Iraq should have cured President George W. Bush of any further itch for starting a war. And yet there comes a rumble for an attack on Iran. Opposing this, the Center for Arms Control and Nonproliferation sends out emissaries, several of whom visited The Seattle Times.
Among them was Brig. Gen. John H. Johns (ret.), who was assistant commander of the 1st Infantry Division and a lecturer at the Army War College. Like other generals, Johns opposed the invasion of Iraq, and he now opposes an attack on Iran.
Is such an attack possible? It is Bush's last year in office. There is no time for a land war, and anyway, says Johns, "We don't have the ground troops to do it." But an air war is possible. Johns says it might destroy 1,200 to 1,600 targets.
Johns is not a spokesman for the government. Whether that makes him less credible will depend on your point of view. He lives near Washington, D.C., and socializes with retired generals and CIA officers and others from the security world. He speaks on behalf of a peace group. Take that for what it is worth.
Here is what he says: Last year, there was a push in the administration for an air war against Iran. The given reason was Iran's plan to build an A-bomb. Then came the National Intelligence Estimate that said Iran had given up on it five years ago.
Says Johns, "The intelligence community intended that to be public to lessen the president's chance of going to war. They wanted to avoid being complicit in another war. That's the story I get."
Johns says a struggle is under way in Washington, D.C. Those opposed to an attack include Secretary of State Condoleezza Rice, Secretary of Defense Robert Gates and the entire Joint Chiefs of Staff. Those wanting an attack, he says, are the deputy national-security adviser for global democracy strategy, Elliott Abrams; Vice President Dick Cheney, "and the hard-line Israel lobby."
Bombing Iraq is how Israel scotched Saddam Hussein's A-bomb, in 1981. Israel is much admired for that, but preventive air attack is a high-risk strategy. It stirs hatred, and it has a large downside if it fails.
Diplomacy is lower-risk, especially if there is time for it. Johns goes further, arguing against an attack even if diplomacy fails. "Even if Iran got nuclear weapons," he says, "they're not going to commit suicide by using them."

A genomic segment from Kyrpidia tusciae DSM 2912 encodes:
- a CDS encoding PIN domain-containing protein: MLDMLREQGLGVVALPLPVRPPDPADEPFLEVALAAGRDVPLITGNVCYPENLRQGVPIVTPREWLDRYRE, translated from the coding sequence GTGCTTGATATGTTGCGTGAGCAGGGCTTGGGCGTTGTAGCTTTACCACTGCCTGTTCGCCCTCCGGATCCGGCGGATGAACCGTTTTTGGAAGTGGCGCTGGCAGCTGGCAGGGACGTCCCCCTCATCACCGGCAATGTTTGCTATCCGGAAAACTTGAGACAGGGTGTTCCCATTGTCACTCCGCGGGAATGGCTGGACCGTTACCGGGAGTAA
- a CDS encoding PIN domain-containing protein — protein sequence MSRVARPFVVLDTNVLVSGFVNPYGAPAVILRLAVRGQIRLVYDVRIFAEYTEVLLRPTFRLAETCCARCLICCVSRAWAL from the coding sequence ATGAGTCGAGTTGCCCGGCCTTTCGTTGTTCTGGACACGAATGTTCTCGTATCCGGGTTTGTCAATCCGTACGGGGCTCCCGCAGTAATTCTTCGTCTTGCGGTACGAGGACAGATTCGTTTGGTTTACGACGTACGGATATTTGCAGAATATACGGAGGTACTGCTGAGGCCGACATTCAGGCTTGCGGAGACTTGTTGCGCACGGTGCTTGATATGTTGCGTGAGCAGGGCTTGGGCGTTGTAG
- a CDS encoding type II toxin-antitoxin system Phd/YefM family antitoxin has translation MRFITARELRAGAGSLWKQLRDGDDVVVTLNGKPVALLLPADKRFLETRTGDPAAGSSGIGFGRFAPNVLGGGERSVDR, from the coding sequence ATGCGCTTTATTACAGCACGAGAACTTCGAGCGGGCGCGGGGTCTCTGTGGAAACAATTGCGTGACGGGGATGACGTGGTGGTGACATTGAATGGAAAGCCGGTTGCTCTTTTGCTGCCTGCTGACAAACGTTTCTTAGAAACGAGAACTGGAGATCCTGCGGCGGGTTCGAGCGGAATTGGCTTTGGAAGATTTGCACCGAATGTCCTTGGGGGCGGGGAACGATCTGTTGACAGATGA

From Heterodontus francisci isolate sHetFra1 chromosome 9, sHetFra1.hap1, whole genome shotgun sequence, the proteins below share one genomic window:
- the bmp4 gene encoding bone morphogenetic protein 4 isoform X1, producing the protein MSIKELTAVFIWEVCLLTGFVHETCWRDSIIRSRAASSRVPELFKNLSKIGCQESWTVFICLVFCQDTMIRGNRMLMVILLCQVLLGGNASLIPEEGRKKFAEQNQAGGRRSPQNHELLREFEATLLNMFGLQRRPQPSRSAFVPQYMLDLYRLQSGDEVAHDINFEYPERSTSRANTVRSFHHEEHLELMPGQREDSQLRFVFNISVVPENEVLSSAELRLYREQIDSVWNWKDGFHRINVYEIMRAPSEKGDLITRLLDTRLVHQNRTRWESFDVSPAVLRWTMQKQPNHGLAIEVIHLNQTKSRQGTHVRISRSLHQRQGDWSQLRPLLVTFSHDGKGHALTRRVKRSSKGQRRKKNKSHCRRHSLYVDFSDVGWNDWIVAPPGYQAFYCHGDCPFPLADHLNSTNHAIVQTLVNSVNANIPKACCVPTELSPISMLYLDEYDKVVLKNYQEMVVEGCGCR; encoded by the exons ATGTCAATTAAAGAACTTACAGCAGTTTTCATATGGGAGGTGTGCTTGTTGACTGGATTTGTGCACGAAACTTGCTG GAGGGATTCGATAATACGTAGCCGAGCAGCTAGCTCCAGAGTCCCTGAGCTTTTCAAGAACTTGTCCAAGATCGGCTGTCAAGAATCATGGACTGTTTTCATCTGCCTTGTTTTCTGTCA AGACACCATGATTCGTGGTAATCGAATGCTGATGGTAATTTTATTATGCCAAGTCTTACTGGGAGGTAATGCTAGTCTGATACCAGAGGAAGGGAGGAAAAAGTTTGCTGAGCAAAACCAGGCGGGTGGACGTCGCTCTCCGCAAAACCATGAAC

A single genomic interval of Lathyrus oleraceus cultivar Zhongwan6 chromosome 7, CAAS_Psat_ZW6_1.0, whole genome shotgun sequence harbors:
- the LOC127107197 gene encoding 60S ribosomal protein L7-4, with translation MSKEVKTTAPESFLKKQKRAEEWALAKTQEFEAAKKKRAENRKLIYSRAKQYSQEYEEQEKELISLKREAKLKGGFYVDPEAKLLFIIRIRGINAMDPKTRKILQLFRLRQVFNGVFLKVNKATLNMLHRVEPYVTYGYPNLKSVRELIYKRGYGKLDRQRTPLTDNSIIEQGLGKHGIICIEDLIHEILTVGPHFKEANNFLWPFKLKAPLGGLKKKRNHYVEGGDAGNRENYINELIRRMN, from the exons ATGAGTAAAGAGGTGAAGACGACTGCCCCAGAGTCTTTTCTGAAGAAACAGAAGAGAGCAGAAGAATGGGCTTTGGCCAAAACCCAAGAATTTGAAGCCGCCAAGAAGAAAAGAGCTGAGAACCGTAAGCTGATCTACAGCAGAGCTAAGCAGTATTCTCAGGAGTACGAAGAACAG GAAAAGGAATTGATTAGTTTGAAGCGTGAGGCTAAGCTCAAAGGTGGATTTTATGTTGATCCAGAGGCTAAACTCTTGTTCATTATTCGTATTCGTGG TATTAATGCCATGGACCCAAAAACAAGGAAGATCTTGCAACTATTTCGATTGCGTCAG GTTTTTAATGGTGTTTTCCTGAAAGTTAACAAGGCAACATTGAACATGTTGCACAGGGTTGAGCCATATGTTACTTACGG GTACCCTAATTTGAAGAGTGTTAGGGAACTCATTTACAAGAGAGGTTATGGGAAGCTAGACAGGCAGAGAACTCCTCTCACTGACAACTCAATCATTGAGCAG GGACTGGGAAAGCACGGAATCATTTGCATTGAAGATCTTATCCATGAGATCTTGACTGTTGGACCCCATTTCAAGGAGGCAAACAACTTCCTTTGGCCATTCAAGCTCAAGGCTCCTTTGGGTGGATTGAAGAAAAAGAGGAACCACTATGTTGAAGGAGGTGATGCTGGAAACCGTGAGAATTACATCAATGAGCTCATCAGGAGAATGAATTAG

There may be other pretexts for war. On Jan. 6 came an incident of Iranian speedboats zipping around U.S. Navy ships in a provocative way. It could have been another Gulf of Tonkin incident.
What would it take to have a war with Iran? Stephen Kinzer, a former New York Times correspondent and author of "All the Shah's Men" (2003), was also part of the peace delegation here. He says it might just take a decision. "The possibility of an attack is real," he says, and notes that President Bush would not need a vote of Congress.
Air attack is an act of war. At least, Americans thought so in 1941. But despite the Constitution granting the war power to Congress, in Vietnam (1964), Kuwait (1990) and Iraq (2002) our presidents have asked Congress for permission to make war only when they expected major fighting on the ground. Even to invade Iraq, George W. Bush said he did not need permission and asked for it only after Congress, and the public, raised an outcry.
In 1999, President Clinton conducted a 78-day air war against Serbia even though the House deadlocked 213-213 on a resolution supporting it, and the Senate never voted at all. Clinton didn't care; his position was that he didn't need permission for an air war.
What matters is not only the Constitution; it is the outcry. Government does what it can get away with - and in the last year of the Bush presidency, it is still an open question how much that is.
Bruce Ramsey's column appears regularly on editorial pages of The Times. His e-mail address is firstname.lastname@example.org.
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